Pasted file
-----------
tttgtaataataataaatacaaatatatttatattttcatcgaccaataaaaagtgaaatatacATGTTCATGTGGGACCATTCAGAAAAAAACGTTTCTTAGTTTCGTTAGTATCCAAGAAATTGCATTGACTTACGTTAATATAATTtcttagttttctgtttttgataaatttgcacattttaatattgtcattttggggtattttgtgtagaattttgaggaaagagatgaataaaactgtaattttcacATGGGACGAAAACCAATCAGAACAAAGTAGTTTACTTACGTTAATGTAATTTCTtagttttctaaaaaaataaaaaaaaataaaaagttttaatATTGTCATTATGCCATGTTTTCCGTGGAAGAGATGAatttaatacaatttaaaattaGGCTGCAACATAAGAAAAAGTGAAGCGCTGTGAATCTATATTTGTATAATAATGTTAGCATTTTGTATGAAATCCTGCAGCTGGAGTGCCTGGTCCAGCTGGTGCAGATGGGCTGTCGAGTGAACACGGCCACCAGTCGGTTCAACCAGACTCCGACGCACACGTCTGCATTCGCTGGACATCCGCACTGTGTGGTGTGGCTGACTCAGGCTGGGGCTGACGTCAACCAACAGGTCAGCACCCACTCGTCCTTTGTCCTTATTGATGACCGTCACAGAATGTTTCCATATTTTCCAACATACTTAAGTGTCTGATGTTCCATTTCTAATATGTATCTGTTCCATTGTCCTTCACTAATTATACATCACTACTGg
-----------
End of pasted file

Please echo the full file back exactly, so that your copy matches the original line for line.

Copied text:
tttgtaataataataaatacaaatatatttatattttcatcgaccaataaaaagtgaaatatacATGTTCATGTGGGACCATTCAGAAAAAAACGTTTCTTAGTTTCGTTAGTATCCAAGAAATTGCATTGACTTACGTTAATATAATTtcttagttttctgtttttgataaatttgcacattttaatattgtcattttggggtattttgtgtagaattttgaggaaagagatgaataaaactgtaattttcacATGGGACGAAAACCAATCAGAACAAAGTAGTTTACTTACGTTAATGTAATTTCTtagttttctaaaaaaataaaaaaaaataaaaagttttaatATTGTCATTATGCCATGTTTTCCGTGGAAGAGATGAatttaatacaatttaaaattaGGCTGCAACATAAGAAAAAGTGAAGCGCTGTGAATCTATATTTGTATAATAATGTTAGCATTTTGTATGAAATCCTGCAGCTGGAGTGCCTGGTCCAGCTGGTGCAGATGGGCTGTCGAGTGAACACGGCCACCAGTCGGTTCAACCAGACTCCGACGCACACGTCTGCATTCGCTGGACATCCGCACTGTGTGGTGTGGCTGACTCAGGCTGGGGCTGACGTCAACCAACAGGTCAGCACCCACTCGTCCTTTGTCCTTATTGATGACCGTCACAGAATGTTTCCATATTTTCCAACATACTTAAGTGTCTGATGTTCCATTTCTAATATGTATCTGTTCCATTGTCCTTCACTAATTATACATCACTACTGg